Public Safety
3:30 am
Fri July 12, 2013

New Budget Helps PA State Police to Increase Numbers

Currently, the Pennsylvania State Police is 12 percent below full complement, but the increased funds from the new budget might close that gap.

The 2013-14 budget includes an additional $15 million for state police - bringing the department’s total budget to $210 million.

Public Information Officer Adam Reed said this money will help the department fill some vacancies.

“For us, that means that we can avoid some very critical decision that may have been looming without proper funding like hiring and closing additional stations” Reed said.

Currently there are 4,100 troopers, which is 540 less than full complement, but the state police hope to add 300 cadets this year.

Reed said they want to get as close to full complement as possible.

“Right now we have two classes currently in our academy in Hershey but we’d like to add some more classes obviously to help fill the ranks here, but the classes are six months long and they receive some great training before hitting the road to go out on patrol,” Reed said.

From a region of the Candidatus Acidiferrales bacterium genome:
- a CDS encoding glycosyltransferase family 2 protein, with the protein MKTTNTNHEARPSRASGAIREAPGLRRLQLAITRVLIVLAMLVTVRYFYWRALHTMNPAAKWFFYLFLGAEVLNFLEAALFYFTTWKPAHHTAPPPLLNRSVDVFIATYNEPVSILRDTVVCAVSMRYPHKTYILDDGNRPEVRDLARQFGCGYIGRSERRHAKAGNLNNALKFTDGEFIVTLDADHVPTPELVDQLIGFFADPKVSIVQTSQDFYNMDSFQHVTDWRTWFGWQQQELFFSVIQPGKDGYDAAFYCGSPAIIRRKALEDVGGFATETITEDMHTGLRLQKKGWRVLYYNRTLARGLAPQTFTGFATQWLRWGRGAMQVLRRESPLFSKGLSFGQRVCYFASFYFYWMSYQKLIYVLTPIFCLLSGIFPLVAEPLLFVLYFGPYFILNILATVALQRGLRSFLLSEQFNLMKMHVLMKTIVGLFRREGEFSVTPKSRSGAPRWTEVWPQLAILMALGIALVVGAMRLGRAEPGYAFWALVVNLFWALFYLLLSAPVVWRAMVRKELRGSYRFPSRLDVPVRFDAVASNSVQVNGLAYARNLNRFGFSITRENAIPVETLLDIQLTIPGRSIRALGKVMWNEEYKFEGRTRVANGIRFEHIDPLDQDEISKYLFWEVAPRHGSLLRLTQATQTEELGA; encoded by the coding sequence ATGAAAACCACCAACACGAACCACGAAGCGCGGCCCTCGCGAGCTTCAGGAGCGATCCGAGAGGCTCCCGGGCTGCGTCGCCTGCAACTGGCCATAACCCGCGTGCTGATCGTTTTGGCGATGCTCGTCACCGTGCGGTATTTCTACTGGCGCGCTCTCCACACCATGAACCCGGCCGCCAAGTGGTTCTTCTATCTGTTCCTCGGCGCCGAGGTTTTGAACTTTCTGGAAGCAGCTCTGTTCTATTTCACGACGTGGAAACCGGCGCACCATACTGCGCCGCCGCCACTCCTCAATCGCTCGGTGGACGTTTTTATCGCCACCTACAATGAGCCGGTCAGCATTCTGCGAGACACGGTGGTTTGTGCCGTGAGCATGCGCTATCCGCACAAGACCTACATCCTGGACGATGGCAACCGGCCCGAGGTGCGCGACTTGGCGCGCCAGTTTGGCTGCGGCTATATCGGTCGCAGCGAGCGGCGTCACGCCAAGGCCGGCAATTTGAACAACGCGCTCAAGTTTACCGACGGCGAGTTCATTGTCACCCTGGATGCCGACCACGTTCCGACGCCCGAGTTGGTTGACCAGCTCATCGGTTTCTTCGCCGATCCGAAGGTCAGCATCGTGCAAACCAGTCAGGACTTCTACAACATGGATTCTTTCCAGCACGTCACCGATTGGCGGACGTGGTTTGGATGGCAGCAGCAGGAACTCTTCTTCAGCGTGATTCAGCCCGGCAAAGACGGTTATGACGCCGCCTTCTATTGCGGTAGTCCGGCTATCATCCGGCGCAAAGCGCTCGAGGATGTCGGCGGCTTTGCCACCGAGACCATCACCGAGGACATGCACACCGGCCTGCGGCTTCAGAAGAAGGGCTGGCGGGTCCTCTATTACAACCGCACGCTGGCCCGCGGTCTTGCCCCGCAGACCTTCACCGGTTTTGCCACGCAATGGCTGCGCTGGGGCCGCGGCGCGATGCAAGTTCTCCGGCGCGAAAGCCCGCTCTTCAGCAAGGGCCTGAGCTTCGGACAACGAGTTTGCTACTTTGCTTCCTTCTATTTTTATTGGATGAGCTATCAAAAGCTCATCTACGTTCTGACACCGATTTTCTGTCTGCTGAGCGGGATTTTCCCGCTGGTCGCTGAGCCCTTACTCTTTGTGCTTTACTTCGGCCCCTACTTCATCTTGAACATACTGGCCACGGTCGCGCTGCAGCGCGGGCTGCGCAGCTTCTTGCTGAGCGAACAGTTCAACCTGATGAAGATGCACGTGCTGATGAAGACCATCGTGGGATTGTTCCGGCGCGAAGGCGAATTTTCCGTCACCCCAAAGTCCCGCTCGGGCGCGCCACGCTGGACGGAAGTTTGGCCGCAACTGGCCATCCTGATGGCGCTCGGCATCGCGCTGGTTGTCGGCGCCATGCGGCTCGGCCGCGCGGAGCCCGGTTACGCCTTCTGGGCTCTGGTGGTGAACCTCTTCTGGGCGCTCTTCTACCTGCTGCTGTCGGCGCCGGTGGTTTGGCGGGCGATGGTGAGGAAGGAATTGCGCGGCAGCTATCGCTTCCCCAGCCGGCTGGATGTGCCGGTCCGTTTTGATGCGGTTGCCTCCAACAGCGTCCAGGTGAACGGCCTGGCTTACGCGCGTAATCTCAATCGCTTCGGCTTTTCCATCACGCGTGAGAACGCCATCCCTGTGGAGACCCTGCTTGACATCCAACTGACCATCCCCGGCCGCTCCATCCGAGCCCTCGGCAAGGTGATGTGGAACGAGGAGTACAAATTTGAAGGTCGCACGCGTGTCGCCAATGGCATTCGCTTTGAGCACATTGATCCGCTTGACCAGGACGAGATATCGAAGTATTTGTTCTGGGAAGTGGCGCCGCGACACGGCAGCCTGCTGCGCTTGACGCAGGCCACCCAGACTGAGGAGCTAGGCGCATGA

But more than 1,200 state troopers became eligible to retire at the end of June, and between 150 and 200 are expected to leave.

According to the State Police, Pennsylvania municipalities have eliminated 50 departments within the last 5 years because of budget constraints — 10 last year alone.

Reed said state troopers are responsible for areas that do not have their own police departments.

“There are some townships, boroughs, municipalities that just can’t support their own police departments so they turn to us for coverage and we provide full-service police response to the citizens of those townships 24/7.”

The 4,100 state troopers are responsible for 80 percent of the state’s land mass.

They are also responsible for the Pennsylvania Turnpike, the Delaware River Joint Toll Bridge, casino gaming and liquor control enforcement.

Currently, the state police are covering the municipalities for free, but Sen. Judy Schwank (D-Berks) proposed legislation earlier in the year that would take the funds given to municipalities for road projects and maintenance and put it towards state police coverage.